Hope rider, Steve Wilson (fifth from left) and seven of his Brainiacs team completed a training ride from Rosedale to Hope, via Agassiz and back, in preparation for the Ride to Conquer Cancer last year. Submitted photo

Hope rider, Steve Wilson (fifth from left) and seven of his Brainiacs team completed a training ride from Rosedale to Hope, via Agassiz and back, in preparation for the Ride to Conquer Cancer last year. Submitted photo

B.C.’s Ride to Conquer Cancer postponed until 2021

2,100 riders had signed up for the massive annual fundraiser for the BC Cancer Foundation

Over 2,000 people won’t be cycling into Hope this year, as organizers have postponed the Ride to Conquer Cancer to August 2021.

As with many major events in the Fraser Valley and beyond, organizers made the decision to cancel the event to protect the health of at-risk individuals, including people with cancer, amid the COVID-19 pandemic. The ride is a major fundraiser for the BC Cancer Foundation, anticipated to gather between $8 to $10 million annually for research and care innovations for people with cancer in the province.

The two-day, 200 kilometre cycling fundraiser, in its 12th year, used to run from Cloverdale to Washington state and back. In 2018, organizers made the decision to change the finish line to Hope, B.C. yet were forced to end the ride in Chilliwack due a wildfire burning along one of the two highways heading into the community from the Fraser Valley. In 2019 the ride finally made it to Hope.

Read more: VIDEO: Ride to Conquer Cancer rolls into Hope

Riders often start training well ahead of the summer ride, with training rides alone and together with their teams. Cathy Harry, manager at Hope’s Kal Tire, saw the ride on TV a few years ago and the next morning had decided she’d do it.

She started riding in December in preparation her fifth ride together with her son-in-law Yan. “But now I’m going to do the fifth on my sixtieth birthday,” she said resolutely.

Yan has a different approach to training, Harry said, he jumps on the bike the day of the ride. “He does a little bit of whining along the way because he’s sore a bit, but then…I’ll say ‘you don’t want your mother in law to go over the finish line without you,’” she laughed. “It’s a good bonding time.”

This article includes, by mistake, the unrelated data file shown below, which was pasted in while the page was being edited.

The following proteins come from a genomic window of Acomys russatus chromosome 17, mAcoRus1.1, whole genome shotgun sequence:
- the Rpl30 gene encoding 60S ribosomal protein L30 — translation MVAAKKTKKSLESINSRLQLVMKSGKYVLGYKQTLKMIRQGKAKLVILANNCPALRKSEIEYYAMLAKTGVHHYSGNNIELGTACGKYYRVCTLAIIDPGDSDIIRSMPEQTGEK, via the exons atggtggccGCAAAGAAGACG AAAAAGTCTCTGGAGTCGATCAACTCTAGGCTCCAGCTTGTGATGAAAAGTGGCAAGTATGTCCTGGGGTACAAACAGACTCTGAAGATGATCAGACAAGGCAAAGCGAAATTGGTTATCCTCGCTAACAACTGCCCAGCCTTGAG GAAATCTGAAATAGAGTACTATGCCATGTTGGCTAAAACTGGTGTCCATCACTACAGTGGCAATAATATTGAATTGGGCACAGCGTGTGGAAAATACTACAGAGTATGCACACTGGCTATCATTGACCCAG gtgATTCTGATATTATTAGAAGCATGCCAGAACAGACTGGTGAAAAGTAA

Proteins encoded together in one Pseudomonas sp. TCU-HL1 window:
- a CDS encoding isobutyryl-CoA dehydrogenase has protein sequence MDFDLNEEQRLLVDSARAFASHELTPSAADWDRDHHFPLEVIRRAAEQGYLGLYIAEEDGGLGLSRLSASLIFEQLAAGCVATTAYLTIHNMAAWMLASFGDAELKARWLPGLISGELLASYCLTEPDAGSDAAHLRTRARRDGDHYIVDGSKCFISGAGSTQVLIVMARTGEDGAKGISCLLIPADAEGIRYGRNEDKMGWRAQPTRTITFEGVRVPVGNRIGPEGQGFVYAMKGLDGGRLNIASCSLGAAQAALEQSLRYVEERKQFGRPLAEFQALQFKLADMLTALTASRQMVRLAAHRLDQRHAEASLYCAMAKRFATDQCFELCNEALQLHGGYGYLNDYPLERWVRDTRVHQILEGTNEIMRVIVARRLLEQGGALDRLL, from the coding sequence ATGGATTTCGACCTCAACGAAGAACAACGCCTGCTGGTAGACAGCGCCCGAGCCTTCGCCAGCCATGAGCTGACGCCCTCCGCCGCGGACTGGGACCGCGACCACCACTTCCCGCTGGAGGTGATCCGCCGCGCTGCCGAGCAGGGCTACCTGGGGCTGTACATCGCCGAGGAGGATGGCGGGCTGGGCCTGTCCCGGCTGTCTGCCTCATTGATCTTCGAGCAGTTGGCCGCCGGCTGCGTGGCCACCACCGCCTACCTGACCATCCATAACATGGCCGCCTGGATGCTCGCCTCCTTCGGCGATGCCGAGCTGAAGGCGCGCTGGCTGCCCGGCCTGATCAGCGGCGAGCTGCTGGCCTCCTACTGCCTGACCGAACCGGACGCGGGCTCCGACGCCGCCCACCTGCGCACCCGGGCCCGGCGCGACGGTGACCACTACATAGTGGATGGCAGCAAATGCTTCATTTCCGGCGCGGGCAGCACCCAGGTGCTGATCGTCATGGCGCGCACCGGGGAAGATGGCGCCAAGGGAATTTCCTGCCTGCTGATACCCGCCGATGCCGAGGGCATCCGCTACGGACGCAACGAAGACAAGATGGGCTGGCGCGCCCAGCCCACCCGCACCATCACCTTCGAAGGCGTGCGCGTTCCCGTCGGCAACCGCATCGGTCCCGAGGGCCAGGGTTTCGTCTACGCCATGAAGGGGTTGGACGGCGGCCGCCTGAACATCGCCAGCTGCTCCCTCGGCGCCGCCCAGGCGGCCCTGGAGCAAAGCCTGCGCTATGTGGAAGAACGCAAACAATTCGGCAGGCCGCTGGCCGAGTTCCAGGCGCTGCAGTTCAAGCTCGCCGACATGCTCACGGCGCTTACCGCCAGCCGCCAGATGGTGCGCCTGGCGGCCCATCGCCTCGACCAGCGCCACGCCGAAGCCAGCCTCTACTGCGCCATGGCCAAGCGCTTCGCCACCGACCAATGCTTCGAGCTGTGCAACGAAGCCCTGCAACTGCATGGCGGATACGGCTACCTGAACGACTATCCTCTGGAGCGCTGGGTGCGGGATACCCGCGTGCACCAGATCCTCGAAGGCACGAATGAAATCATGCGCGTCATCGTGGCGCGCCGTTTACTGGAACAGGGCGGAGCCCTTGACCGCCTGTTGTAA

The circa 2,000 riders don’t only train to take on the 200 kilometre ride, they also fundraise. Each rider needs to raise a minimum of $2,500 to take part in the ride and many go well over. The ride raised $10.6 million in 2018 and $9.1 million last year.

Organizers say the significant economic hardships for many brought on by COVID-19 was a factor in postponing the ride.

“So many people don’t have the money to donate this year,” Harry said. “If you get 2,500 riders and half of them are not employed, it’s pretty hard to get people to pay into it, or to support you on the ride.” And riders, she adds, are also not able to rely on corporate donations as they have in the past.

For a disease which afflicts an estimated one half of all Canadians at some point in their lives, there are few among the rides not touched by cancer. Steve Wilson, a Hope resident, rode for the first time in 2018 with the Braniacs team. He told Hope Standard reporter Barry Stewart he’d seen “too much cancer first hand” in recent years including his wife Inge going through breast cancer, as well as close friends, aunts uncles and colleagues.

Harry is thinking of the double whammy people who have cancer are facing with COVID-19, some who have little time left with loved ones. “I’ve got some close friends who’ve been battling it for years,” she said. “I’ve got a couple of customers and two friends that have just gone through breast cancer and now they’re stuck at home, they can’t see their grandkids, they can’t do anything. If you have a low immune system, this virus is just crushing people.”

The ride weekend, August 29 to 30, won’t go by unnoticed as the cancer foundation is planning a celebration of some form in line with health directives from the province.

“Postponing the (ride) is a heartbreaking decision. Riders pour their hearts into training and fundraising in honour of loved ones and this community is a driving force behind many of the biggest breakthroughs in cancer made here in B.C.,” stated Sarah Roth, president and CEO of the BC Cancer Foundation. Some of those breakthroughs include research into 50 types of cancer by 250 researchers, research “on track to prevent up to 50 per cent of gynecological cancer,” genomic testing and enhanced care for 275,000 patients.

Without the money from the ride, the BC Cancer Foundation say they will face a “significant gap” in fundraising. The money that has already been raised by the 2,100 riders signed up this year will go to research at the BC Cancer Agency.

The presenting sponsor, Wheaton Precious Metals, will remain on board as well. The 2021 ride is set for August 28 and 29.



emelie.peacock@hopestandard.com

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This carving was created to celebrate the Ride to Conquer Cancer’s shift to Hope, and was on display during a chainsaw carving competition in 2019. Chris Duchaine/ Black Press

This carving was created to celebrate the Ride to Conquer Cancer’s shift to Hope, and was on display during a chainsaw carving competition in 2019. Chris Duchaine/ Black Press

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